Two couples recline outdoors in a mountainous landscape – one lies gazing into each other’s eyes, the other embraces. Cupid kneels on the grass clutching his bow and looks at us. A lizard scuttles down the dark tree trunk and a goat – almost hidden in the shadows – nibbles some foliage.
The painting may illustrate a story from mythology or a literary romance. Garofalo worked at Ferrara, and this ambitious composition of about 1535–45, probably a court commission, reflects the influence of the mythological paintings sent to that city by Titian in the late 1510s and early 1520s, such as Bacchus and Ariadne (now in the National Gallery).
When the National Gallery purchased the picture as part of a larger collection in 1860, the director was concerned about the reception of such an erotic painting in a public collection. He sent it to the National Gallery of Scotland, presumably thinking there was a smaller public in Edinburgh and less likelihood of moral outrage reaching the national press. It remained in Edinburgh until 1932.
Two couples lie outdoors in a mountainous landscape on the outskirts of a town and a riverside village. A young man and woman, their nakedness scarcely concealed by blue and yellow fabric, gaze into each other’s eyes. Cupid kneels on the grass clutching his bow and looks at us. In the shade of some trees, a huntsman has put down his bow and quiver and sits on a rocky outcrop. A naked young woman leans back between his legs and reaches up to embrace him. He holds her head in one hand and touches her nipple with the other.
Above them, a lizard scuttles down the tree trunk and a goat – almost hidden in the shadows – rises up on its back legs to nibble some foliage. Behind the embracing couple, a stream has been dammed with sticks – this is a motif that appears repeatedly in Garofalo’s paintings.
Garofalo worked at Ferrara and this ambitious composition, probably a court commission, reflects the influence of the mythological paintings sent to that city by Titian in the 1520s. The painting may illustrate a story from mythology or a literary romance, but it is unclear which one. The episode does not seem to relate either to Boiardo’s Orlando Innamorato (published in 1495) or Ariosto’s Orlando Furioso (first published 1516) – the two great romances written by Ferrarese poets in this period. It may be that the couple in the foreground is inspired by a composition of Venus and Adonis invented by Raphael and engraved about 1520–5.
The lizard and goat are puzzling elements. It has been suggested that these creatures might have a symbolic meaning, but it is not clear what this could be. Sometimes goats represent lust and animal appetites, although goats and lizards appear in the backgrounds of numerous paintings of this period, including religious ones. Garofalo may just have included the lizard to provide colour and diversion in a dark area of the painting.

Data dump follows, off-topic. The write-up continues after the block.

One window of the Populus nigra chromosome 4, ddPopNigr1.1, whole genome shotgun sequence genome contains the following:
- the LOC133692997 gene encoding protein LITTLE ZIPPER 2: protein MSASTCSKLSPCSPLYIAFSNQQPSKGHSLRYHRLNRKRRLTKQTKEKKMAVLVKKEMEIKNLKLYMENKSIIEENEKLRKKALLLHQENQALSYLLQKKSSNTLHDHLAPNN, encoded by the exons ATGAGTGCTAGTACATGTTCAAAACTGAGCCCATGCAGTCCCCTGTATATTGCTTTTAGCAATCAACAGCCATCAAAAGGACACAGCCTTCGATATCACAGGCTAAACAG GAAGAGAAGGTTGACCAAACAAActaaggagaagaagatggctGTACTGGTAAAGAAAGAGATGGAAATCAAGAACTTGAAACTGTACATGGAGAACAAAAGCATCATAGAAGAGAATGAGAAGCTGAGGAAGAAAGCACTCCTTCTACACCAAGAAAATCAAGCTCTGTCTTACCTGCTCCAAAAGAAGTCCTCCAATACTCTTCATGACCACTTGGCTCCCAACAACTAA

The distinctive, elaborately plaited hair of the woman in the central group is similar to hairstyles in Garofalo’s works from the early 1540s. The artist seems keen to demonstrate his knowledge of anatomy in his treatment of the nude figures, especially the female abdomen and male back. He must have known of the muscular anatomies of the figures in the frescoes by Giulio Romano and his workshop, completed in 1535 for the Palazzo del Te in the neighbouring duchy of Mantua. Two Couples with Cupid was probably painted between 1535 and 1545.
The intensely blue drapery beneath the woman at the right is painted in high-quality ultramarine, which has been used lavishly throughout this painting, including in the sky and the distant landscape. The rich colours and detailed, highly finished landscape that stretches away into blue mountains are common to other works by Garofalo, such as The Vision of Saint Augustine and A Pagan Sacrifice.
The picture was purchased for the National Gallery with the Beaucousin Collection in 1860. The director at that time was concerned about the reception of such an erotic painting in a public collection. He offered it to the National Gallery of Scotland, presumably thinking that there would be a smaller public in Edinburgh and less likelihood of moral outrage reaching the national press. The painting remained in Edinburgh until 1932, and was not included in any official catalogue before 1929.
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